An interesting short film with luminaries such as Lynn Seymour waxing lyrical about Rudolf Nureyev opened English National Ballet’s triple bill of works all connected to the legendary dancer. By all accounts Nureyev had a lithe athleticism and an extraordinary stage presence and the performer who came closest to that description tonight was undoubtedly Vadim Muntagirov.
In Maurice Béjart’s beguiling pas de deux Song of a Wayfarer, originally created on Nureyev and Paolo Bortoluzzi, Muntagirov filled the stage with personality. Ostensibly Song of a Wayfarer reflects the wandering lifestyle of the international dancer but, without understanding the words to Gustav Mahler’s orchestral songs (skilfully performed by the Orchestra of English National Ballet under Gavin Sutherland and beautifully sung by Nicholas Lester), it comes across more as a paen to the joys and tribulations of male friendship.
Accompanying Muntagirov was Esteban Berlanga but, though expressive and an excellent foil to his partner, he couldn’t compete with the young Russsian who always seemed to have so much time to luxuriate in his movement. Nothing felt hurried, everything was in its right place – even his hands unfurl with exquisite panache as he changes position. It was wonderful to watch.
Muntagirov also took the leading role in Act 3 of Raymonda. He and regular partner Daria Klimentová just look so right together, dancing totally at ease. His soaring leaps were nonchalantly delivered and she looked assured in everything she did, especially in her grand pas variation where she coquettishly slapped her hands with teasing little glances of the eyes.
Despite Nureyev’s choreographic input this Raymonda remains a ballet for the women. Fernanda Oliveira, Nancy Oldbaldeston, Erina Takahashi and Crystal Costa’s variations were all executed with a minimum of fuss, Costa’s control and timing perhaps being the highlight. Unfortunately, Ken Sarushashi, Yonah Acosta, Nathan Young and James Forbat’s teamwork was a bit scruffy in their pas de quatre. The grand swaying finale to the ballet was really well performed by all.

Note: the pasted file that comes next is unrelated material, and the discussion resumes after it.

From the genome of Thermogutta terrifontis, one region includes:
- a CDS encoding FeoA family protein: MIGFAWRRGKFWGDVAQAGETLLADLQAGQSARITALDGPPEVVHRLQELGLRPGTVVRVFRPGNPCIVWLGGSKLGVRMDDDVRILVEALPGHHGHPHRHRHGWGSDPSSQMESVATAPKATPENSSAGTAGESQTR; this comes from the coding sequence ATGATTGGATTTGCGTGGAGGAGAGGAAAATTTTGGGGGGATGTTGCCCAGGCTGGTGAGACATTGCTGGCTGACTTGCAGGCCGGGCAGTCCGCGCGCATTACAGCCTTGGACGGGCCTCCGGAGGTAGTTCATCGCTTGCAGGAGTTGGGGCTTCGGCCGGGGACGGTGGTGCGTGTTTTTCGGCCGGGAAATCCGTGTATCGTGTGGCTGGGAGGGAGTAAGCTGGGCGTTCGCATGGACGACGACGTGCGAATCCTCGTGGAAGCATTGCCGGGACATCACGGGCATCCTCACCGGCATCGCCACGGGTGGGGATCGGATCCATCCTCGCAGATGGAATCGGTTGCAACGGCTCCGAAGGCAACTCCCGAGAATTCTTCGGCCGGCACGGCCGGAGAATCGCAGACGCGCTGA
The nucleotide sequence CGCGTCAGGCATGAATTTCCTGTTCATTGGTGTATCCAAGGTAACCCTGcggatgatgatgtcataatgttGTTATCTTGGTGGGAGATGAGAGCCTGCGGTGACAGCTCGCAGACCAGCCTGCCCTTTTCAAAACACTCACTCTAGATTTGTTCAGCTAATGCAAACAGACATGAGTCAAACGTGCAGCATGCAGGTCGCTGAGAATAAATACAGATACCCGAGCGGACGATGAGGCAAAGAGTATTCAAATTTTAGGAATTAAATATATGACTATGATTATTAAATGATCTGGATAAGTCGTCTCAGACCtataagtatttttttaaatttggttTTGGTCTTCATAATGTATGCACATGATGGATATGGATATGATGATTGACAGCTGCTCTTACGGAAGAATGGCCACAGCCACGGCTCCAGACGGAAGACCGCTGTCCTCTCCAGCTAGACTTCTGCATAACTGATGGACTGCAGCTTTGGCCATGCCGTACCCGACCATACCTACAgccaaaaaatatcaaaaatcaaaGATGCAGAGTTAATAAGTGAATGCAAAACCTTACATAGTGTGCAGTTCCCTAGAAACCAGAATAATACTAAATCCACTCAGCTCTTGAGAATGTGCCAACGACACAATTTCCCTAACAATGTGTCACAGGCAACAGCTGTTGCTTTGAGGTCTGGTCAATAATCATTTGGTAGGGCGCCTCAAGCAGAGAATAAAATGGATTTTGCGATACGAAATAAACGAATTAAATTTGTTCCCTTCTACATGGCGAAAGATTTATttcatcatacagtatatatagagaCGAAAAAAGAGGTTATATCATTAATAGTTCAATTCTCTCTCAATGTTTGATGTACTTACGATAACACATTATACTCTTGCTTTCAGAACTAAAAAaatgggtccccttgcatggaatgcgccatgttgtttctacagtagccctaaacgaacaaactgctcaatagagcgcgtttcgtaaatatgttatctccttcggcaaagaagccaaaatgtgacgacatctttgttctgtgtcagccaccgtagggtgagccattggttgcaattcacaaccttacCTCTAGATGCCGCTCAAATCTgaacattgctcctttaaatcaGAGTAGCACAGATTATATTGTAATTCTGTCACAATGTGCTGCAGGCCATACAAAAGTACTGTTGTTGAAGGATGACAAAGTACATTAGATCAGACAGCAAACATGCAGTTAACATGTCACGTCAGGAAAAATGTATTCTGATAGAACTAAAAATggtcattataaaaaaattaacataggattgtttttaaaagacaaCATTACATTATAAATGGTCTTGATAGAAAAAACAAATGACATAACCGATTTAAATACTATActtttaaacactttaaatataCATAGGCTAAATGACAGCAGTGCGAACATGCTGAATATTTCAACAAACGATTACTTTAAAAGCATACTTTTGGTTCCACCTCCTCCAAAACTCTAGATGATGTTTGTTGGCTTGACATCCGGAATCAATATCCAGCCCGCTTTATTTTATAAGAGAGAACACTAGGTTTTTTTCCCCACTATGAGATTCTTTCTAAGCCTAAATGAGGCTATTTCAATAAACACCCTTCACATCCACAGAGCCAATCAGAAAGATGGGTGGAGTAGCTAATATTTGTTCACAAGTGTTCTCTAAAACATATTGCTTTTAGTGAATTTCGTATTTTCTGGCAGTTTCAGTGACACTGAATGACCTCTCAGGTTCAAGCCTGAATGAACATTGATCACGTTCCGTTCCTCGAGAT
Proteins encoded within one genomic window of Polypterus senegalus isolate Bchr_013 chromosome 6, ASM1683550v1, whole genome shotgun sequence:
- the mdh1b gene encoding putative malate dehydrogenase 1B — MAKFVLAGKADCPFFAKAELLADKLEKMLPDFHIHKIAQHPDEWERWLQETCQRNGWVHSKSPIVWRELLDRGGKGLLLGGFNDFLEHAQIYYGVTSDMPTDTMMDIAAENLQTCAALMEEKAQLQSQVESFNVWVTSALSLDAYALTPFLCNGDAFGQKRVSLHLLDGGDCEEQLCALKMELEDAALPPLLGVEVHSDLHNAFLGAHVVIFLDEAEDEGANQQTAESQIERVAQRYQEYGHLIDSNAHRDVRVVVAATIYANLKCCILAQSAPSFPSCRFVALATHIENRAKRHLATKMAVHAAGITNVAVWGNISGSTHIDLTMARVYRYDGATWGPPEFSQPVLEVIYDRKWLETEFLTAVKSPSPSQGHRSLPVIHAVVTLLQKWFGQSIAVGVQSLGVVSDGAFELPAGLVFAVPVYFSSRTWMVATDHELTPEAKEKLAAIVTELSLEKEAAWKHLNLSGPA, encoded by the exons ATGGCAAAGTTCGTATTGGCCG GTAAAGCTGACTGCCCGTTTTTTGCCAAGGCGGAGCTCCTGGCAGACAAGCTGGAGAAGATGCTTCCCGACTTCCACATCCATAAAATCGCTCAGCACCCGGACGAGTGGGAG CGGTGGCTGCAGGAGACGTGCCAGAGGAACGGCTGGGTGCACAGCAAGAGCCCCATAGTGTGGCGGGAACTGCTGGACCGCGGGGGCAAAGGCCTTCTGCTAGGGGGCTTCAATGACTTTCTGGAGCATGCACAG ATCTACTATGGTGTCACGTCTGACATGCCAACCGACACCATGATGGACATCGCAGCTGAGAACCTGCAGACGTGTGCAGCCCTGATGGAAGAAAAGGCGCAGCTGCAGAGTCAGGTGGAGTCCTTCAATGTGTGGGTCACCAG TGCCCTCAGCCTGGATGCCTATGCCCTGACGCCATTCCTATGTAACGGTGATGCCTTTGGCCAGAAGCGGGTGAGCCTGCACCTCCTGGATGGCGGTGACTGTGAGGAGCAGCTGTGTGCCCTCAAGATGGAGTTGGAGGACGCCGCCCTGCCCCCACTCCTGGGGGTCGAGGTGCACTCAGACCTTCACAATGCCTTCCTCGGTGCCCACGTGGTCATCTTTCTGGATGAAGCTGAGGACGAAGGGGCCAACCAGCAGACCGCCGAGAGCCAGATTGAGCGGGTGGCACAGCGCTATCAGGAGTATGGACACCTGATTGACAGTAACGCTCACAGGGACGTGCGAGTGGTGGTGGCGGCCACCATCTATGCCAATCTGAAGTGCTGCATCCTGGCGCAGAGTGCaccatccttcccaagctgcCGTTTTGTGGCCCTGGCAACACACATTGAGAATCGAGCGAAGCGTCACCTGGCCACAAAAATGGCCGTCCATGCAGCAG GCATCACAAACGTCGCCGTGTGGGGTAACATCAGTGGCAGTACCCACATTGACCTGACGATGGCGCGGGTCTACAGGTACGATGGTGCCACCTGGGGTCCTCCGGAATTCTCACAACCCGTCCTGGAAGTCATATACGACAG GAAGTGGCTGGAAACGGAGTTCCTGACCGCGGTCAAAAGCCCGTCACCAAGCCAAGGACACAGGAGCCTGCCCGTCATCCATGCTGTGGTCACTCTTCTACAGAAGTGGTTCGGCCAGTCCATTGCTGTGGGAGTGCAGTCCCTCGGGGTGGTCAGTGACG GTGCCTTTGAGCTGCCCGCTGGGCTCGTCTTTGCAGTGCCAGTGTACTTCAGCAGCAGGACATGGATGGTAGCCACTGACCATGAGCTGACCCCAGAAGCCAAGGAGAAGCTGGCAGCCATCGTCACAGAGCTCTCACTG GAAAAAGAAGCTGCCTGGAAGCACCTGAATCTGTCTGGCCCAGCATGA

Michel Fokine’s Petrushka had been the first ballet up in the evening and a strange sort of thing it is too, telling the tale of a fatal love triangle between three fairground puppets. Fabian Reimair made a sympathetic Petrushka but it should be his show – instead the real triumph was Nancy Osbaldeston’s naively sexy ballerina. She was tremendous, so perfectly rigid in her Coppelia-like movements that she even fell boldly horizontally into the Moor’s lap. The Moor himself, played so capably by Shevelle Dynott, got through some dubious coconut-related shenanigans to give his character a bit of meat and from the lengthy crowd scenes a special mention must go to Shiori Kase and Jung ah Choi who were strong and playful in their streetwise Cossack-ness.
A Tribute to Nureyev was a well-judged triple bill, portraying different aspects of Nureyev’s artistic output, not plumping for the obvious and revealing a little of the restlessness that’s made him such a fascinating figure. A really good night out at the theatre, I’d say.
A Tribute to Nureyev runs at the London Coliseum until 27 July 2013. Tickets are available on the ENB website.